Oceanic cartographer Marie Tharp helped prove the theory of continental drift with her detailed maps of the ocean floor.
This animation by Rosanna Wan for the Royal Institution tells the fascinating story of Tharp’s groundbreaking work.
From Forbes by David Bressan
Marie Tharp was born on July 30, 1920, in the city of Ypsilanti, Michigan.
As a young girl she followed her father, a soil surveyor for the United States Department of Agriculture, into the field.
She also loved to read and wanted to study literature at St.
John's College in Annapolis, but women were not allowed to join the courses.
So she went to Ohio University, where she graduated in 1943.
Marie Tharp used hundreds of seismic profiles to reconstruct the topography of the seafloor, like here of the Atlantic Ocean.
Lamont-Doherty Earth Observatory, Marie Tharp
She worked for a short time in the petroleum industry, but found the work unrewarding and decided to resume her studies at Tulsa University, Oklahoma.
In 1948 she graduated in mathematics and found a job at the Lamont Geological Laboratory at Columbia University.
At the time the U.S. Navy was interested in mapping the seafloor, believed to be of strategic importance for future submarine warfare.
Marie started a prolific collaboration with geologist Bruce Charles Heezen, a specialist for seismic and topographic data obtained from the seafloor.
As a woman, Marie was not allowed to get on board the research ships.
Instead, she interpreted and visualized the collected data in her laboratory, producing large hand-drawn maps of the seafloor.
By interpolating and plotting the echo soundings of the seafloor collected from the research ship in 1957 Marie Tharp noted the strange bathymetry of valleys and ridges of the mid-Atlantic ridge.
The existence of a ridge under the Atlantic Ocean was discovered during the expedition of HMS Challenger in 1872, taking depth measurements across the ocean.
In 1925 it was confirmed by sonar that the ridge of unknown origin extends around the Cape of Good Hope into the Indian Ocean, making it one of the most extended mountain range on Earth.
Marie Tharp suggested that the mid-ocean ridges had "rift valleys" running along their axes where new crust is formed, pushing apart blocks of older crust, forming the ridges.
Her idea dismissed at the time as "girl talk" by one of the expedition's leaders.
Original sketch by Tharp of the seafloor in the Mid-Atlantic.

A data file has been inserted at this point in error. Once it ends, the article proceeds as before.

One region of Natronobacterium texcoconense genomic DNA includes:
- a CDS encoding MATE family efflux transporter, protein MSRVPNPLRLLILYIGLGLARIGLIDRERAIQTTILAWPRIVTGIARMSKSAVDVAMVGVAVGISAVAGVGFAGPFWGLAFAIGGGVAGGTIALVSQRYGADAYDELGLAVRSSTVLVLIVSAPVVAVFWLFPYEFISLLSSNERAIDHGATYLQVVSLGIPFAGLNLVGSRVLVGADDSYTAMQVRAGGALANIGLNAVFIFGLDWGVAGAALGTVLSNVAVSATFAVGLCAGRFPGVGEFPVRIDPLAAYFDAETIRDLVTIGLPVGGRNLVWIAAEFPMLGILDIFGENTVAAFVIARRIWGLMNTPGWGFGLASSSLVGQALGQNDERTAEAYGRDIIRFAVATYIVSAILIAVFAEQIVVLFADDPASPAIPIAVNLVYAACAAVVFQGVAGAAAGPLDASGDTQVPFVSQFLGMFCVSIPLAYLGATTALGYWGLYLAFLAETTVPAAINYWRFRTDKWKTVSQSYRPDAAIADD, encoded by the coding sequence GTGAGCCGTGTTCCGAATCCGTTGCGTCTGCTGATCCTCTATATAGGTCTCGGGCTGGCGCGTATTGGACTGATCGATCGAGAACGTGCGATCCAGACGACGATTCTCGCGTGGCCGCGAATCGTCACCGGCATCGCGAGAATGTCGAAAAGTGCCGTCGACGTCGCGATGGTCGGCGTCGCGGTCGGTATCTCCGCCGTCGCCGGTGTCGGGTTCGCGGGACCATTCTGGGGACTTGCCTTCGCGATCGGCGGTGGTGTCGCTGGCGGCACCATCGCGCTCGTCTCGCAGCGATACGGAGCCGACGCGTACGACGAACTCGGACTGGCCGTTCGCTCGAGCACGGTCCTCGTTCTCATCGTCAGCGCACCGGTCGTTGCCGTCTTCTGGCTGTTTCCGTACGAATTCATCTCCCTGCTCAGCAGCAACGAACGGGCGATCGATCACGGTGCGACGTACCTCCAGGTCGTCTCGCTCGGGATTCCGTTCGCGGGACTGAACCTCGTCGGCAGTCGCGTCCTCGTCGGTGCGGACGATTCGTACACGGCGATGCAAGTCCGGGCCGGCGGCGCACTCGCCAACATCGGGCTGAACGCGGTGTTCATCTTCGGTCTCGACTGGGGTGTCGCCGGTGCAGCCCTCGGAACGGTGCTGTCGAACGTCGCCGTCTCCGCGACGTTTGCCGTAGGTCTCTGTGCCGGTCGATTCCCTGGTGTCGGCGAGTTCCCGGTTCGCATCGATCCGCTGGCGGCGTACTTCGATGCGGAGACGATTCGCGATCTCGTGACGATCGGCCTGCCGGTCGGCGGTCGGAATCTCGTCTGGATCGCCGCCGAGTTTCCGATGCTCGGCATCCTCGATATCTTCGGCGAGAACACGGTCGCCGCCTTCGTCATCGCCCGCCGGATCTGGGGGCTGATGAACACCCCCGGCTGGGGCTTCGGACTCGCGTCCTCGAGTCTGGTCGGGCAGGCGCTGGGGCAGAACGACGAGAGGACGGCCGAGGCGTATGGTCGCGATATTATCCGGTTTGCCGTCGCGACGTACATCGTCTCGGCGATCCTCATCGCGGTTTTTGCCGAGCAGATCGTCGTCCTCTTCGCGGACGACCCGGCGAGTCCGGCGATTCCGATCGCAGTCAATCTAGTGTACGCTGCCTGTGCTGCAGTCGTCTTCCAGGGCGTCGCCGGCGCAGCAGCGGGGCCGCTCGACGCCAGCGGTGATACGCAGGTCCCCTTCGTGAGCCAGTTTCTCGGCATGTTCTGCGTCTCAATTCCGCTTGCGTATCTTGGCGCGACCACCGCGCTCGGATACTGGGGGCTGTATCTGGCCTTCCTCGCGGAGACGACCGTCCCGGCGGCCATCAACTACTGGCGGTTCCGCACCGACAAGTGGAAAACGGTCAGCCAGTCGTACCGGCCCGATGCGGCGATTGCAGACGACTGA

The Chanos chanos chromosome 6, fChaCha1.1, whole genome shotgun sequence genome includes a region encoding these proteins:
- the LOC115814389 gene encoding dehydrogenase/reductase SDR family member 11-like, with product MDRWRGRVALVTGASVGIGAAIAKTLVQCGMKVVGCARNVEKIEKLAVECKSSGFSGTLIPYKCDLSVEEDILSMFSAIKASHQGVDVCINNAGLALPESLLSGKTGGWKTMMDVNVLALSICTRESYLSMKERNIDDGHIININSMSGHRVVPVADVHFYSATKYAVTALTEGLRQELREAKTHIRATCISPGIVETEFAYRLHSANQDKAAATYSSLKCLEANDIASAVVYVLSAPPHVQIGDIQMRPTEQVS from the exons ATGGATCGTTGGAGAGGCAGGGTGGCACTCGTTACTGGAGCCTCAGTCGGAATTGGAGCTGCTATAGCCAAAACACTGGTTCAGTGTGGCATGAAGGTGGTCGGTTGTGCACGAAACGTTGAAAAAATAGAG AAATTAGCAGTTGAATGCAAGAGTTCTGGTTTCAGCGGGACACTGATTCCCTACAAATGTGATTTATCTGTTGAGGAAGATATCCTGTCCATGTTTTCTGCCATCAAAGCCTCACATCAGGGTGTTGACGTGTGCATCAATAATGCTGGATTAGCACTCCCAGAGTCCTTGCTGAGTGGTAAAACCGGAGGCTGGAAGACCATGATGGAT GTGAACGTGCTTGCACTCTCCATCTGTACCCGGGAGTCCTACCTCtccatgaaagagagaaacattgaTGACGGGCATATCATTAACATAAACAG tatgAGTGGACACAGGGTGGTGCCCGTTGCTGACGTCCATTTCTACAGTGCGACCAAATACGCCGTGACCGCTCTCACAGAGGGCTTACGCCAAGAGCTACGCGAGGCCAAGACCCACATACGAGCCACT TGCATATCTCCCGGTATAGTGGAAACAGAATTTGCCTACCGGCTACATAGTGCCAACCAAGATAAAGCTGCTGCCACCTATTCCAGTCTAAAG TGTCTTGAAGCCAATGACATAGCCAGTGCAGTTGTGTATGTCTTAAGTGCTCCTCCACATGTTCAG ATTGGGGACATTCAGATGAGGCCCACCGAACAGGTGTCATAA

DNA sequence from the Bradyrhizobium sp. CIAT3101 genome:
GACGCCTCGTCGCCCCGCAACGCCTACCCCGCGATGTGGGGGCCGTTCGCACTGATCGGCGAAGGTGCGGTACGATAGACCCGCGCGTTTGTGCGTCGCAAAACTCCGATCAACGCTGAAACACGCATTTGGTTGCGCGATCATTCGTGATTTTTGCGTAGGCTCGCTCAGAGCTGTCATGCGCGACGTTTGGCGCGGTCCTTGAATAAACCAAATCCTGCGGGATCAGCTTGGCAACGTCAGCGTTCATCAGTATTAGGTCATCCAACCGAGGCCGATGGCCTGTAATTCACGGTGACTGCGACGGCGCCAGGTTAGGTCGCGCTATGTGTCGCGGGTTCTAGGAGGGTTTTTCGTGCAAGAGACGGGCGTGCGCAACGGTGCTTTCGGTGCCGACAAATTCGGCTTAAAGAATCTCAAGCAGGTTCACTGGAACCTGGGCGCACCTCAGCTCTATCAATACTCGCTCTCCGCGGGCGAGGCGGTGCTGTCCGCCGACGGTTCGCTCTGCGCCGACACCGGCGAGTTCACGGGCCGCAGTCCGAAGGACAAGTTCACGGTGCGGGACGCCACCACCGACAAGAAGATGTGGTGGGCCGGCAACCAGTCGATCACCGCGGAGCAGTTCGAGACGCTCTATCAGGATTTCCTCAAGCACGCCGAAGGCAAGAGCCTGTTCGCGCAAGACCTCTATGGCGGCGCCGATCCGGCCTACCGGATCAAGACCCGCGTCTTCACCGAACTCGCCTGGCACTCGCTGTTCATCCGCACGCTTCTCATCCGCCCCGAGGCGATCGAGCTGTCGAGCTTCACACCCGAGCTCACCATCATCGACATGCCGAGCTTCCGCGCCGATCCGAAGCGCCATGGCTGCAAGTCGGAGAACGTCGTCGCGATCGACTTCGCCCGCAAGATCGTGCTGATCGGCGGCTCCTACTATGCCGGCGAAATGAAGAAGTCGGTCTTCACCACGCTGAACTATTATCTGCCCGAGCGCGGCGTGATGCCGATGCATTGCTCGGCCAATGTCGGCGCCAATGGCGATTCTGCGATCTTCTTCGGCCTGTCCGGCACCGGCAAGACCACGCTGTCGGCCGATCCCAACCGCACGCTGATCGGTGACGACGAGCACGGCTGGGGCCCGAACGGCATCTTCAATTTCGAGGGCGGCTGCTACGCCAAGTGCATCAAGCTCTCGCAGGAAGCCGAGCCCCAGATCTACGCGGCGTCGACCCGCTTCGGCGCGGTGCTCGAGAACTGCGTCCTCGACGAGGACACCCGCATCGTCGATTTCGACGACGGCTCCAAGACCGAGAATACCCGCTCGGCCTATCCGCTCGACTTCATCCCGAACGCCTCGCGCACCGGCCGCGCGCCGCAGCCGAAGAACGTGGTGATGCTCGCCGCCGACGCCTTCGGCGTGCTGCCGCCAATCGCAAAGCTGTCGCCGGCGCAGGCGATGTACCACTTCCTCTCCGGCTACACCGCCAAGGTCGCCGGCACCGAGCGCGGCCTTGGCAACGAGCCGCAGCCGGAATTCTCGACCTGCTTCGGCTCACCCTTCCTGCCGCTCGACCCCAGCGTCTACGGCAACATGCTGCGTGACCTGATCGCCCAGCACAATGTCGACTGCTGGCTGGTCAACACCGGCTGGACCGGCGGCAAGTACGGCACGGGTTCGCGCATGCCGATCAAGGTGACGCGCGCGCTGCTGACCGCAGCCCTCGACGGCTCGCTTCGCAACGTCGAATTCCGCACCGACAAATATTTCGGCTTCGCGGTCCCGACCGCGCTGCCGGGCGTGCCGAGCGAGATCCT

Between 1959 and 1977 she continued to work on various large-scale maps that would depict the still mostly unknown bathymetry of the seafloor.
Not too many people can say this about their lives: The whole world was spread out before me (or at least, the 70 percent of it covered by oceans).
I had a blank canvas to fill with extraordinary possibilities, a fascinating jigsaw puzzle to piece together: mapping the world’s vast hidden seafloor.
It was a once-in-a-lifetime—a once-in-the-history-of-the-world—opportunity for anyone, but especially for a woman in the 1940s.
The nature of the times, the state of the science, and events large and small, logical and illogical, combined to make it all happen.
This animation portrays the motion of continents (grey, yellow, orange and red) and oceanic plates (blue) since Pangea breakup from 200 million years ago.
The model is a modified version of the Seton et al. (2012) plate reconstruction, and is used to analyse factors affecting plate velocities in Zahirovic et al. (2015).
The results indicate that continental keels slow down plate velocities, where Archean cratons (red) have the strongest effect in limiting plate speeds.
cortesy of EathByte, University of Sydney
cortesy of EathByte, University of Sydney
The seafloor was not a series of muddy plains, as previously imagined by most geologists, but instead featured mountains, ridges and canyons, sometimes larger and deeper as any example found on the continents.
Along the mid-ocean rifts, molten rock rises up from Earth's mantle, pushing and pulling apart the oceanic crust.
This mechanism is not limited to the oceans but also involves the continents and is the driving force behind plate tectonics.
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